Then there was the issue with the show's "house mother," who soon disappeared due to what the fighters were told was an extremely bad case of food poisoning.

"She was immediately replaced by a new house mother who was very young and very beautiful," Kedzie said. "And the original house mother, she was not unattractive, but it seemed like they were looking for a way to get rid of her."

That's what made some of the competitors suspect that the show might be looking to sell viewers on more than just their athletic talent, which was the opposite of what the show's creator Lyle Howry had told the women at the onset.

"They told us it wasn't going to be this sexy, running around in a bikini and partying kind of thing, and I trusted them that it wasn't going to be that way," Kedzie said. "Then it ended up being that way a lot."

A call for help
Things really got serious when the women finally made it to the gym. After being in the house for roughly three days, according to Kedzie, they'd only spent one day actually training. And when they did train, one competitor badly injured her knee. Instead of getting her medical attention, the producers brought her, along with all the other women, back to the house.

"You could see her knee retaining fluid," Ould said. "I was like, 'I just want to go home. I feel like we're getting Punk'd right now.' "

The way Kedzie remembered it, the other fighters took one look at the injured knee and knew it was worse than the normal bumps and bruises that come along with hard training.

"We were like, 'Can we at least get her some drugs or something?' " Kedzie said. "Clearly she's not going to be able to fight now. And Kaitlin Young, I really admired her balls. She just got up and walked out of the house and walked down the street we were in, like, a little subdivision and she walked up to someone's house and borrowed their phone and called her manager and said, 'Get on this. We need help.' Nobody was at the house to help us."

That move by Young not only resulted in proper medical care for the injured fighter, according to Ould, but it also briefly improved the situation for all the cast members.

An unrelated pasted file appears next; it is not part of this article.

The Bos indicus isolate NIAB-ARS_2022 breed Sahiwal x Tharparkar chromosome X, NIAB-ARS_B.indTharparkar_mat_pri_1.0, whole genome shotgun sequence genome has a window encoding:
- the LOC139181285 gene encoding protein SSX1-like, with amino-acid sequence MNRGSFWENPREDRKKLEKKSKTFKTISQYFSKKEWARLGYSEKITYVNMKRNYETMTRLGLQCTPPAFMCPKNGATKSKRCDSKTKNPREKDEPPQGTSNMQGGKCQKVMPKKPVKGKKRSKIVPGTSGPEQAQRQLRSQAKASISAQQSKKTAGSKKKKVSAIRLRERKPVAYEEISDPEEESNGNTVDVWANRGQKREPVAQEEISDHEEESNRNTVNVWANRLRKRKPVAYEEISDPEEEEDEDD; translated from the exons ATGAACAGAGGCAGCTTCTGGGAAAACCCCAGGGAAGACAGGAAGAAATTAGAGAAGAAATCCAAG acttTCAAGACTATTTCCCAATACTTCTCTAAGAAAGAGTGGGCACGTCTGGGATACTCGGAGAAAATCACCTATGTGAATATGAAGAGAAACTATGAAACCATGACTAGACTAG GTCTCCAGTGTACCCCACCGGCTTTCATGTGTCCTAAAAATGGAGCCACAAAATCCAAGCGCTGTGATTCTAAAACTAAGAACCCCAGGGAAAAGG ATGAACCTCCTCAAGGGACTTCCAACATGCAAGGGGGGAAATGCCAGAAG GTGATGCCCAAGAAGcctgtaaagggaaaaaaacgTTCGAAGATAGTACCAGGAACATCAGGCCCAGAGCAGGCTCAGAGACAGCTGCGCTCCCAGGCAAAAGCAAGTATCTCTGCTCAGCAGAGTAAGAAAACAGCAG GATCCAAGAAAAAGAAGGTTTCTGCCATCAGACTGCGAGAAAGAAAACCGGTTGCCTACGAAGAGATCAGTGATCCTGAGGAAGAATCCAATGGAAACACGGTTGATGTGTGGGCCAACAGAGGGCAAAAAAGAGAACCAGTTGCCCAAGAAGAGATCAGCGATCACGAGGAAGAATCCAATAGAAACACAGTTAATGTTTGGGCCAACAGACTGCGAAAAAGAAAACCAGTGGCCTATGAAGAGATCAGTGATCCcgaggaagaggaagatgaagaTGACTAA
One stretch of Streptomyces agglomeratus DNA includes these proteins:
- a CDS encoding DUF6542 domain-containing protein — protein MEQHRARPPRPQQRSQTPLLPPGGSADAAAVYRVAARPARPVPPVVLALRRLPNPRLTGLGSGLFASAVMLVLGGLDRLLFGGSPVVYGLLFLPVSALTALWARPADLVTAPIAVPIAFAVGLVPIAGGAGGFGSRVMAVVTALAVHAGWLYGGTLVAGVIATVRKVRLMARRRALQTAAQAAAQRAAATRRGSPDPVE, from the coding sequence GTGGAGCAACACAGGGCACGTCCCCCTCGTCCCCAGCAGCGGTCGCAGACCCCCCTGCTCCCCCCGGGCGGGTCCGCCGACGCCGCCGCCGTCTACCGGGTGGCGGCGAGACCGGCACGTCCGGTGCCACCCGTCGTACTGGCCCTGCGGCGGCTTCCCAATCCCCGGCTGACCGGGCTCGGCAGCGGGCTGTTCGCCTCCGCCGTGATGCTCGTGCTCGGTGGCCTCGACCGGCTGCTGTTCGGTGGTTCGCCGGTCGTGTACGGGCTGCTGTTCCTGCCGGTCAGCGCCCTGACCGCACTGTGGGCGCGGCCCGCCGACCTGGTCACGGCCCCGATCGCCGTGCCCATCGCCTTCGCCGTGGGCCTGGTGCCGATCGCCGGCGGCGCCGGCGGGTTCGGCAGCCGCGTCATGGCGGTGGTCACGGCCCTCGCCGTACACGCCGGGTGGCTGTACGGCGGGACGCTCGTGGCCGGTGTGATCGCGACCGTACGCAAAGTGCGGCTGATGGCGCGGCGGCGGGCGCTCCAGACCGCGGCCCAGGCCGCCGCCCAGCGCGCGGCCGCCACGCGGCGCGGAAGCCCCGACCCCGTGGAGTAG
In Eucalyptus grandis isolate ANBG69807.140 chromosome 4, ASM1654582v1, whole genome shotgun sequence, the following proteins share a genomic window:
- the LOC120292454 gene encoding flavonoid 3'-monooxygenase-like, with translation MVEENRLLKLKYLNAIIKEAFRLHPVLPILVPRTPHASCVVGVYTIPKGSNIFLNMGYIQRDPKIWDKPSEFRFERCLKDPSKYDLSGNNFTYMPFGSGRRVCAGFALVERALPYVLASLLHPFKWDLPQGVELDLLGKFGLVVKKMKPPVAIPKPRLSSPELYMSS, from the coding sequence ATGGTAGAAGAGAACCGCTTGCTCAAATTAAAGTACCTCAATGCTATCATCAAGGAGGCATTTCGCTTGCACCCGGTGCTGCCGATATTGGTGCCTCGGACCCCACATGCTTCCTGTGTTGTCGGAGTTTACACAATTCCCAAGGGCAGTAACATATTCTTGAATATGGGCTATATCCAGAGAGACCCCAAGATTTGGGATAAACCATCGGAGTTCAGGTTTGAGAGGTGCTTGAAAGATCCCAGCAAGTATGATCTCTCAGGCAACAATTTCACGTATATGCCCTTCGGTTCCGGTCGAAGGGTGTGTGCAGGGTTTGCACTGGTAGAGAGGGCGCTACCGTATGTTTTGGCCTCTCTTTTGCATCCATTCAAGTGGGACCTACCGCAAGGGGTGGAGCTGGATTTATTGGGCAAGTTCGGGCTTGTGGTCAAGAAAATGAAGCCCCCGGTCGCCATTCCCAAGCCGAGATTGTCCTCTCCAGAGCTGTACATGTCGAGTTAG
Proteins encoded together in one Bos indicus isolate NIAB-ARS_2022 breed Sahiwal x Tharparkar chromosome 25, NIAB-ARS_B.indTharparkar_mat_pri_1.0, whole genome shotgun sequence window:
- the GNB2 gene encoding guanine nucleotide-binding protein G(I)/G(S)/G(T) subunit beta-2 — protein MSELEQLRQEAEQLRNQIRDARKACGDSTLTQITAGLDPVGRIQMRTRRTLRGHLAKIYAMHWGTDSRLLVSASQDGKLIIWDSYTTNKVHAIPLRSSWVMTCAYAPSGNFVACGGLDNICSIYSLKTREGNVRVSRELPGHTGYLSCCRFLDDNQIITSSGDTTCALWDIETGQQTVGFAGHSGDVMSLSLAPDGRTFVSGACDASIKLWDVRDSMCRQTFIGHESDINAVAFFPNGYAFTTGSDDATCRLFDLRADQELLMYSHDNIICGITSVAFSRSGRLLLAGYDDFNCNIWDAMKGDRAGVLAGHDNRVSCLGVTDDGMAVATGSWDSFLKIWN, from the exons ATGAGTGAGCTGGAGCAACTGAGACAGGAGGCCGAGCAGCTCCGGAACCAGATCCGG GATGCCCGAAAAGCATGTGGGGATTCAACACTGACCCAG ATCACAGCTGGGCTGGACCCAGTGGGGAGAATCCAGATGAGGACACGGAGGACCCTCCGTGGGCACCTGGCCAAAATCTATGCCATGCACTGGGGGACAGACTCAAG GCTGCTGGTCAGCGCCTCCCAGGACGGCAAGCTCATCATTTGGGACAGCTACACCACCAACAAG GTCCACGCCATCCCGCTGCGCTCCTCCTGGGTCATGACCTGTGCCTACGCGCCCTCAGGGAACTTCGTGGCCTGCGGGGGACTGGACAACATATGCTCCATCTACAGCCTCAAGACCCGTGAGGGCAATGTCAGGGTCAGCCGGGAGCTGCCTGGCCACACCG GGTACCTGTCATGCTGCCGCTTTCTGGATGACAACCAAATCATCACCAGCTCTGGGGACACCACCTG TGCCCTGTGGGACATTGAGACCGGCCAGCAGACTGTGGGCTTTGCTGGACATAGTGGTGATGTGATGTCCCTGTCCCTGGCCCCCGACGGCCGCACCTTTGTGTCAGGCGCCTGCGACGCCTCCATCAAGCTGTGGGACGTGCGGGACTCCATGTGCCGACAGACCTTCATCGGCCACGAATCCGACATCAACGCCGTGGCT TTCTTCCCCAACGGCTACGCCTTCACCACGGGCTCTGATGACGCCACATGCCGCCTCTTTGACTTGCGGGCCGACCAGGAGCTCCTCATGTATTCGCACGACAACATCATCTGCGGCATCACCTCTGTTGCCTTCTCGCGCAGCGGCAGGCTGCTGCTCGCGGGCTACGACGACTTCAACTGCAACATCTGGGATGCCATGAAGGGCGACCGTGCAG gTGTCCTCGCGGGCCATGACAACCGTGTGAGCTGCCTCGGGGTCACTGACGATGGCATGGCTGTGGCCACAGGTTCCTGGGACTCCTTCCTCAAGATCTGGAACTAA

"Kaitlin sure did walk right out the door and over to the neighbors ... and everybody was just stunned," Ould said. "I started packing up my stuff because I was going to leave. But Kaitlin went over there and used the phone and that made a lot of changes. After Kaitlin did that, that's when we got our signing bonuses. That's what made me stay, was getting paid. We also got our contracts. We got more food. It was a game-changer."

Before arriving in Las Vegas, the women had been promised a $1,000 fee just for showing up to begin filming, they said. After Young's mayday call to her manager, they finally received it. What they didn't know at the time was that, for most of them, that was all the money they'd ever see from their work on the show.

Money trouble
According to UWC creator Lyle Howry, the show was plagued with financial difficulties early on. He'd intended for it to be "more of an empowerment type show than just a women's fighting show," he said.

"What happened was, there was a problem with money," Howry said. "My investor basically stopped putting money in. We finished the show, and there was money owed. Everybody got money. It wasn't like nobody got any money, like it was portrayed. People made a lot of money on the show. The girls didn't get all their money, but they did get some money."

One of the groups that didn't get paid, according to several people familiar with the show, was the production crew.

"Our sound guys went on strike because they weren't getting paid, so then the